Since the mid-eighteenth century, economists have recognized that changes in the pace at which economic agents spend induce changes in the level of prices and in the flow of production. We see this as early as David Hume's 1742 essay "On the Balance of Trade" http://tinyurl.com/dl20110902a. In Hume (1742), changes in the economic environment or in economic policy--an import of gold resulting from a trade surplus or a financial reform that makes it easier for banks to accept deposits--that generates a change in in private agents' money holdings induces them to change the pace at which they spend, which then affects the level of prices and the pace of production.
Starting from this perspective, whether expansionary government fiscal policy would expand the nominal flow--and in a sticky-price world the real flow of spending--has an obvious answer: yes, it would. Expansionary monetary policy works by increasing the money stock and reducing interest rates, and so inducing economic agents to increase the pace at which they spend. Expansionary fiscal policy induces one very large economic agent--the government--to increase the pace at which it spends.
In this respect, at least the government's spending is as good as anybody else's spending.
Thus any economist who holds that expansionary monetary policy has real (or even nominal) effects is thereby committed to presuming that expansionary fiscal policy has similar effects as well.
In spite of this, only five years ago the majority of policy-oriented mainstream American economists, if asked whether fiscal policy had a role to play in stabilization policy, would have said that it did not--or that it had at most a very small role. Perhaps, they would have said, the automatic stabilizers built into the tax-and-transfer system were useful. But, they would have said, fiscal policy had no other stabilization policy role to play. Fiscal policy, they would have said, should focus on the long-run issues of ensuring confidence in intertemporal budget balance and rightsizing the public sector. Monetary policy can carry out the stabilization policy mission, we thought. And monetary policy should do so: it has a comparative advantage, we thought.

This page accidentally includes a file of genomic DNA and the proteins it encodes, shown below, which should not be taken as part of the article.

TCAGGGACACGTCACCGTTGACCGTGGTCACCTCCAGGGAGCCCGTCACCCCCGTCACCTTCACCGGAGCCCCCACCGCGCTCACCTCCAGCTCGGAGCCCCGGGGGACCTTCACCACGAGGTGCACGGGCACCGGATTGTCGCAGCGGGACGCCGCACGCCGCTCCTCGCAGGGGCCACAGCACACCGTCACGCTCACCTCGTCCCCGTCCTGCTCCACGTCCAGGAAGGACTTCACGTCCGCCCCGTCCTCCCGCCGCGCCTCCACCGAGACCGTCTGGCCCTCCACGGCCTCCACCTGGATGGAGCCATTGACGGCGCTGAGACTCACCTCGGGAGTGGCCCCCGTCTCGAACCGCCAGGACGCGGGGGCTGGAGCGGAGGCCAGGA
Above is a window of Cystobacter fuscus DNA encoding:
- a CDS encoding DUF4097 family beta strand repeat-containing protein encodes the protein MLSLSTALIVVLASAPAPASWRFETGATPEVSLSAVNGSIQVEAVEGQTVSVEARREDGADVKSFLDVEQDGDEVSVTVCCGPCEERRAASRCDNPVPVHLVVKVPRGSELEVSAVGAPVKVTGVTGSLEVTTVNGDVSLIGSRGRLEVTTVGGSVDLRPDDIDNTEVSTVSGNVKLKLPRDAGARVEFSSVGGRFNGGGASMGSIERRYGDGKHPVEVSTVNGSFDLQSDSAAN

How differently do we think today? And to what extent is our difference in thought a loss of confidence in the institutional competence of the Federal Reserve, and to what extent is it a shift in our understanding of how the macroeconomy works (at least in extreme circumstances) that would affect our thinking even if we still had full confidence in the Federal Reserve?